Monday, September 04, 2006

Who needs DAOs when there's Hibernate?

I'm sure that everyone is familiar with the data access object or DAO pattern. The basic idea of a DAO is that you encapsulate the nitty gritty details of saving and loading data to and from a persistent store in an object so your application logic isn't riddled with SQL or filesystem access or whatever it is that your DAO does.

In the two years that I've been working with Hibernate, the DAO pattern continues to bother me. I always seem to be writing the same code over and over again: save this, load that, run some query, etc. Whenever I have to repeat myself a lot, I start to think that something's wrong. I eventually put some of the common stuff into a general-purpose DAO class that I used as the superclass for all my other DAOs, but then it seemed that my DAO superclass was just a less-functional wrapper around the Hibernate Session interface. I also kept having to write code to do things that Hibernate already supports, for example, query by example.

A deeper problem, though, is that it's very hard to hide Hibernate behind a DAO. Hibernate is very powerful and exerts an influence on the application even if the Session interface is not visible.

One major difference between Hiberante and an alternative data access strategy such as JDBC is that Hibernate automatically persists changes to objects back to the database when the application--or the container--commits the transaction. JDBC doesn't do that; the application must invoke save methods on the DAO in order to persist changes. So right away, the fact that the DAO is implemented using Hibernate influences the design of the calling code: the callers don't have to explicitly save anything.

Also, objects returned from Hibernate DAOs may be full of lazy-loading proxies that may trigger additional database queries as they are touched by the application. Objects returned from a JDBC DAO definitely don't do that (unless you go to great trouble to implement your own lazy-loading scheme). I realize that the DAO methods could be written to initialize any proxies that were needed by the caller, but now the DAO has to know what the caller wants, and there may need to be multiple versions of the same method, each of which initializes different proxies.

In fact, it's possible to design Hibernate DAOs so that they acted like JDBC DAOs, by initializing proxies and by disconnecting objects from the session before returning them and forcing the application to pass any updated objects to a save method, but what would be the point? You'd have a Hibernate DAO that stripped the application of much of the benefit of using Hibernate in the first place. On the other hand, if you're going to let the application take advantage of Hibernate, then what's the point of hiding Hibernate behind the DAO interfaces? All you're doing is forcing your application to use something less powerful than the Hibernate Session interface and writing a lot of extra code.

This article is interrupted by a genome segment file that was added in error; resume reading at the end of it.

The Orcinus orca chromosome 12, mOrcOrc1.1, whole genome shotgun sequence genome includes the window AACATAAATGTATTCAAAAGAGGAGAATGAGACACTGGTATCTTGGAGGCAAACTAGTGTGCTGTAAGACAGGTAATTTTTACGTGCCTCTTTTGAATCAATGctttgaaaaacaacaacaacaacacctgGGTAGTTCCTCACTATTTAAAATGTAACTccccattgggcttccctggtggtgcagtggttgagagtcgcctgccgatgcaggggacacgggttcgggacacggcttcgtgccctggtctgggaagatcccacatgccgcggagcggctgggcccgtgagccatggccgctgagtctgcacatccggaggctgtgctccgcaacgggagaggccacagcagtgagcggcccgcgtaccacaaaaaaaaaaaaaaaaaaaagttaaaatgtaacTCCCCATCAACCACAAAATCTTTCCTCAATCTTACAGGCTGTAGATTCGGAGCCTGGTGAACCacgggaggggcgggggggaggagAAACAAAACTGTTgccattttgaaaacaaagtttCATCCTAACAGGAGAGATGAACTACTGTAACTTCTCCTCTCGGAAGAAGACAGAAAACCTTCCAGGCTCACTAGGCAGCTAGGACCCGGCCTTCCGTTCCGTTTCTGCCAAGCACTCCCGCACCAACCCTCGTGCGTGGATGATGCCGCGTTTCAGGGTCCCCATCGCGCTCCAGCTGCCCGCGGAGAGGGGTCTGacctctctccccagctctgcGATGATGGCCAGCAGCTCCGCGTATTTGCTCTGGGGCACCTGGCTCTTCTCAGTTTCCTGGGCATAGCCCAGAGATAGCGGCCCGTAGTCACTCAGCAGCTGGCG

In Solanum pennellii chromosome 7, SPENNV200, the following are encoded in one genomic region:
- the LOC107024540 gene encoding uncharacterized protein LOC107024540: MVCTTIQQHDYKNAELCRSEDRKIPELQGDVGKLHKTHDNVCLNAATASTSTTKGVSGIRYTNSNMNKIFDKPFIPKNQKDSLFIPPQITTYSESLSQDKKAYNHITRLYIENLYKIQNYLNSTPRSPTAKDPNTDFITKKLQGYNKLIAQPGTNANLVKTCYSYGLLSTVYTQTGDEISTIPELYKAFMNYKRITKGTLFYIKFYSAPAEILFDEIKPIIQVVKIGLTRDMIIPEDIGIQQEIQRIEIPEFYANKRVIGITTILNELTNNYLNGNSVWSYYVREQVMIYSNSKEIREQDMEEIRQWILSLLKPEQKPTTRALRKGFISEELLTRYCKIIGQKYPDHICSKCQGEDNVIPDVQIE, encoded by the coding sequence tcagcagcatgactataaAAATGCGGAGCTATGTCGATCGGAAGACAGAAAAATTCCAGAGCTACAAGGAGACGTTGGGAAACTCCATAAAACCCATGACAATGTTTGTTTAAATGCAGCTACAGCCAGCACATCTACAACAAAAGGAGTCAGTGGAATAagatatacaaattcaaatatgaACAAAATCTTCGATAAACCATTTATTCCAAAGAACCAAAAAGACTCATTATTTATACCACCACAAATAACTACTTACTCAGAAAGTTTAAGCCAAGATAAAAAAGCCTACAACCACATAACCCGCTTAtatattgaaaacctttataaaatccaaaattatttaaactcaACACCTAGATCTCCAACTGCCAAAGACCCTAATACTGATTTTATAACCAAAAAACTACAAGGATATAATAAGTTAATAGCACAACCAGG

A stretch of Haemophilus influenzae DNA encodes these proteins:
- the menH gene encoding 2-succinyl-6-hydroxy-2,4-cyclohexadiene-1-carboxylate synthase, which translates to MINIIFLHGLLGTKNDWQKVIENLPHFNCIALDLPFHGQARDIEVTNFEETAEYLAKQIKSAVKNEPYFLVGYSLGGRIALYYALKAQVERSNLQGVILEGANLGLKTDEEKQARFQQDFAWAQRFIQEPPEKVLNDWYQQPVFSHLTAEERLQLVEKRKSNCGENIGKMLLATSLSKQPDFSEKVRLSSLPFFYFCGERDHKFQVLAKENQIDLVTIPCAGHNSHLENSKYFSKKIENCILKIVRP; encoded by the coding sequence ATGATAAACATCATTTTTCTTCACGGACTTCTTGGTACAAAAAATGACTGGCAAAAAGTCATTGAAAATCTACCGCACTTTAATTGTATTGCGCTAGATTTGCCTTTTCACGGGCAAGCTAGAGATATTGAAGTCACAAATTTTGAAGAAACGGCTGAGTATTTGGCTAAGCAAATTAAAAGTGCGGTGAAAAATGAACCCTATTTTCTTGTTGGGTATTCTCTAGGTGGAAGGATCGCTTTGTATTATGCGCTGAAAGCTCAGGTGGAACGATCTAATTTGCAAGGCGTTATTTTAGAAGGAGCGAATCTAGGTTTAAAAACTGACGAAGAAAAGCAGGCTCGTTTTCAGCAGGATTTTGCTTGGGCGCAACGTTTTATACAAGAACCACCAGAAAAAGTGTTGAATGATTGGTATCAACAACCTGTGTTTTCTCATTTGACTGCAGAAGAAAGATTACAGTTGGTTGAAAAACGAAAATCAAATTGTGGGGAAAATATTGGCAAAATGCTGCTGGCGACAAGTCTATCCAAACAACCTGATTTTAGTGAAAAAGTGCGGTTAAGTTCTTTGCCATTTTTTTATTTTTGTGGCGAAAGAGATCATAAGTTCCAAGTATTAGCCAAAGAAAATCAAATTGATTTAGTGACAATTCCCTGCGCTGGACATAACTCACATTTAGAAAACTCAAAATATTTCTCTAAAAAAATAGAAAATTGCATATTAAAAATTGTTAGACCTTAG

Here's my disruptive thought. I think that the Hibernate Session is the ultimate DAO. It does exactly what you'd think a DAO should do: you tell it what objects you need, and it returns them. That's exactly what a JDBC DAO that you might write yourself does. Your application doesn't want to deal with Connections and PreparedStatements and ResultSets, but it does want the business objects, and that's what your JDBC DAO does, convert those ugly JDBC objects into business objects. After you've written a few dozen JDBC DAO objects, you may start thinking that what you really want is one DAO that can give you anything you need, so you don't have to write more JDBC code whenever you add more business objects. That ultimate DAO is the Hibernate Session.

I can think of a couple of other arguments against using Hibernate straight, without DAOs, but I don't think that they are very compelling. Someone will undoubtedly mention that DAOs can be mocked. True, but you can also mock the Session interface. Another argument might be that the DAOs restrict database access patterns to those that have been optimized through the use of indexes or whatever. I suppose whether or not that's a good argument depends on who is going to use your DAOs. If it's yourself, then you can probably trust yourself to use the database properly. If it's another group of people who are not the regular application developers, then I suggest that you probably want to expose some kind of service interface to those folks instead of giving them your DAOs.

I've pretty much convinced myself that wrapping Hibernate in another DAO layer is a waste of effort, but I've not yet put my idea to the test. I'll give it a try over the next few days and write about my experiences.

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